Nicolas Hatton, co-founder of campaign group The3Million, which represents EU nationals in the UK, said they had also noted a rise in Europeans being targeted by a “small minoritiy” of British people since the EU referendum, and urged that this rise “lies strongly” with the Government.

“British people didn't vote against EU citizens, but to leave the EU. Having said that, the refusal of the Prime Minister to guarantee the rights of EU citizens encouraged a small minorities of white disfranchised British to behave pathetically,” said Mr Hatton.

Jeff Cuthbert, Police and Crime Commissioner for Gwent, the region that saw the biggest increase in race and faith hate crime, observed that some groups had "undoubtedly" used events such as the Leave vote to fuel hate crime attacks.

“We have seen an increase in the reporting of hate crime in Gwent over the last year. In some respects, this is to be welcomed as hate crimes were traditionally underreported across the UK. It provides a clear indication that people have more confidence in reporting crimes of this nature," Mr Cuthbert told The Independent.

“The increase could be attributed to a number of factors. Some groups have undoubtedly used events such as the decision to leave the EU and recent terror attacks as an opportunity to spread their message of hatred, division and intolerance. However, hate crime will not be tolerated in Gwent and there will be consequences for the perpetrators.”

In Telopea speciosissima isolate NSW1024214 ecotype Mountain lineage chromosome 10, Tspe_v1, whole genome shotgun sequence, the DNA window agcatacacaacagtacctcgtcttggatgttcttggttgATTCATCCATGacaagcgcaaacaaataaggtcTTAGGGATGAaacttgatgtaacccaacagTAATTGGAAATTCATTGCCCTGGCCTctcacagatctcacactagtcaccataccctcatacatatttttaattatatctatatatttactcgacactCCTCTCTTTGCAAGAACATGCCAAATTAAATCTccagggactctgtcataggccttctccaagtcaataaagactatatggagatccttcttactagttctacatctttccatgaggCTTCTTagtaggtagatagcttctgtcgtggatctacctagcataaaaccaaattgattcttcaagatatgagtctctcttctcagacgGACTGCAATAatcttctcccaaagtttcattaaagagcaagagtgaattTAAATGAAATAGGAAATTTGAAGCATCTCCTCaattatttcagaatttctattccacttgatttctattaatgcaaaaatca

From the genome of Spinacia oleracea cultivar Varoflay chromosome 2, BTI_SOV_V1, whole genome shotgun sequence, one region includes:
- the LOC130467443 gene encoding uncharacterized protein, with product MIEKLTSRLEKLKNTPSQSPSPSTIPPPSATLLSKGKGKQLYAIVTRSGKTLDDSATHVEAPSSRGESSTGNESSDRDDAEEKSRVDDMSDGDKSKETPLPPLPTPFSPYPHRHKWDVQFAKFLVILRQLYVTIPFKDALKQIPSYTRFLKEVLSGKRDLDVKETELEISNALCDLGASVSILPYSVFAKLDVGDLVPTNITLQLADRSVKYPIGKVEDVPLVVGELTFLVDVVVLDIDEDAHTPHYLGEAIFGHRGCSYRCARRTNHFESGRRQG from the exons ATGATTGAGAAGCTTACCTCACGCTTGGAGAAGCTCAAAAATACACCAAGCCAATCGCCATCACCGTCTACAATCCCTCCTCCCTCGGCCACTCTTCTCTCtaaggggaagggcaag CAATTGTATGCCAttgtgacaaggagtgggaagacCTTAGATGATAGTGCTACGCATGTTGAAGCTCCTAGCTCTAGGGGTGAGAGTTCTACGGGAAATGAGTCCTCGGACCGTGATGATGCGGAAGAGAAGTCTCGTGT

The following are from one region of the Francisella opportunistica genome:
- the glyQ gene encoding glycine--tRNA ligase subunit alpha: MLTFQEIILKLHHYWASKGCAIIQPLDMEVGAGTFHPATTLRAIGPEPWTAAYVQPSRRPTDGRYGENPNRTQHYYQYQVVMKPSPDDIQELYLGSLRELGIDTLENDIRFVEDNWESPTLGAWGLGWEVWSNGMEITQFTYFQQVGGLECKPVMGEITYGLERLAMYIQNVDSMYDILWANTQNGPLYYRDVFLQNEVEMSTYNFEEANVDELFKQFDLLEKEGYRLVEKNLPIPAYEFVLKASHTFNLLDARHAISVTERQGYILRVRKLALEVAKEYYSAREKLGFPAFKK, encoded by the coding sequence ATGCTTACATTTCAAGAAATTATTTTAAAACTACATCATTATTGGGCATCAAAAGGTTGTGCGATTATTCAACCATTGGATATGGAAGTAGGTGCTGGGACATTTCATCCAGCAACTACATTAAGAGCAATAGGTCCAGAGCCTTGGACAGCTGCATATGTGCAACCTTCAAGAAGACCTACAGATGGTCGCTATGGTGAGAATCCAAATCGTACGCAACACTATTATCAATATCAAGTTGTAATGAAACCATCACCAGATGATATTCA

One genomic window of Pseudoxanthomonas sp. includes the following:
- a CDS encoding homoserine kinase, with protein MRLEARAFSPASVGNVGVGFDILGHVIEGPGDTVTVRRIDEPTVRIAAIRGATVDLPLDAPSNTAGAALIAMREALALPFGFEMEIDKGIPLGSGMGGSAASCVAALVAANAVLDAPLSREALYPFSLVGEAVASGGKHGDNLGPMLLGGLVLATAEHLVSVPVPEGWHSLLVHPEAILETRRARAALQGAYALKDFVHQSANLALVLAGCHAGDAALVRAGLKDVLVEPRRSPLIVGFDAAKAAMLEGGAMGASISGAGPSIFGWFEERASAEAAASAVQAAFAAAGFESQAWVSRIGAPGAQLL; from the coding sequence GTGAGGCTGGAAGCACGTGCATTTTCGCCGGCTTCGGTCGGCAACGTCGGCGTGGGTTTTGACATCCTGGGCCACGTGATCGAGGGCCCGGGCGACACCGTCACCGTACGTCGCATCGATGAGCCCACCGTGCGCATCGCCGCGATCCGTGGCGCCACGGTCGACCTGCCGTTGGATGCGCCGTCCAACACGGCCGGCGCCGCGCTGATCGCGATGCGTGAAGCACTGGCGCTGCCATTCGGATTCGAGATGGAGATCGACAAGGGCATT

The figures showed that reports in South Yorkshire rose by 57 per cent and Hertfordshire by 44 per cent, while in Merseyside the figure rose by 26 per cent, 18 per cent in Greater Manchester and 15 per cent in London.

The National Police Chiefs Council (NPCC) said that in response to a rise in hate crime incidents following major events such as Brexit police forces across the country had taken a “robust approached” to addressing such offences, but that any level of hate crime is “unacceptable”.

A spokesman said: “We know that national and global events have the potential to trigger short-terms rises in hate crime, and we saw this following the EU referendum last year. Police forces took a robust approach to addressing these crimes and engaging with communities, and we have typically seen these spikes return to expected levels within a few days.

“Any level of hate crime is too high and unacceptable. We remain committed to helping people feel safe and secure as they go about their lives, so more officers have been deployed on visible patrol routes and forces continue to reach out to all communities to provide reassurance, strengthen our bonds and deal with tensions.

“Victims and those feeling vulnerable should report any incident of hate crime to the police on 101, or using our True Vision website ( In an emergency, always dial 999.”

Responding to the figures, a Home Office spokesperson said: “Hate crime is not acceptable and those who commit these offences should be prosecuted. Our Hate Crime Action Plan has encouraged further action against hate crime across the police and criminal justice system.

“This includes encouraging more victims of hate crime to report it to the police. The plan also aims to challenge the beliefs and misperceptions that lead to hate crime and to support victims.”